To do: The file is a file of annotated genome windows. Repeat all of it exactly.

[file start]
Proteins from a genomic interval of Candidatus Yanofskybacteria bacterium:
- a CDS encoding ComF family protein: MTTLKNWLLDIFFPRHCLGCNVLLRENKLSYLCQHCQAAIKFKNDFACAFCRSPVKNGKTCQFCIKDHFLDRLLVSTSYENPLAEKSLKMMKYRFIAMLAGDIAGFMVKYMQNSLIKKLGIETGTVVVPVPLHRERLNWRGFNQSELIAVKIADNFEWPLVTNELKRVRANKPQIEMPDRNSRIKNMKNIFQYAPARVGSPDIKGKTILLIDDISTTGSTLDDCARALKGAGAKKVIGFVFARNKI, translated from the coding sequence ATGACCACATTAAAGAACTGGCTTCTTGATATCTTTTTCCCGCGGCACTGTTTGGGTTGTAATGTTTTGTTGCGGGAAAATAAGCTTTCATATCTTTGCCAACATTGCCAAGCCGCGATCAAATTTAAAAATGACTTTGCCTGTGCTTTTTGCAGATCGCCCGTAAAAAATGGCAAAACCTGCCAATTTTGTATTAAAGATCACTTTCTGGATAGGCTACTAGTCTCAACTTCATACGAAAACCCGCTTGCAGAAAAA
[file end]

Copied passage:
Proteins from a genomic interval of Candidatus Yanofskybacteria bacterium:
- a CDS encoding ComF family protein: MTTLKNWLLDIFFPRHCLGCNVLLRENKLSYLCQHCQAAIKFKNDFACAFCRSPVKNGKTCQFCIKDHFLDRLLVSTSYENPLAEKSLKMMKYRFIAMLAGDIAGFMVKYMQNSLIKKLGIETGTVVVPVPLHRERLNWRGFNQSELIAVKIADNFEWPLVTNELKRVRANKPQIEMPDRNSRIKNMKNIFQYAPARVGSPDIKGKTILLIDDISTTGSTLDDCARALKGAGAKKVIGFVFARNKI, translated from the coding sequence ATGACCACATTAAAGAACTGGCTTCTTGATATCTTTTTCCCGCGGCACTGTTTGGGTTGTAATGTTTTGTTGCGGGAAAATAAGCTTTCATATCTTTGCCAACATTGCCAAGCCGCGATCAAATTTAAAAATGACTTTGCCTGTGCTTTTTGCAGATCGCCCGTAAAAAATGGCAAAACCTGCCAATTTTGTATTAAAGATCACTTTCTGGATAGGCTACTAGTCTCAACTTCATACGAAAACCCGCTTGCAGAAAAA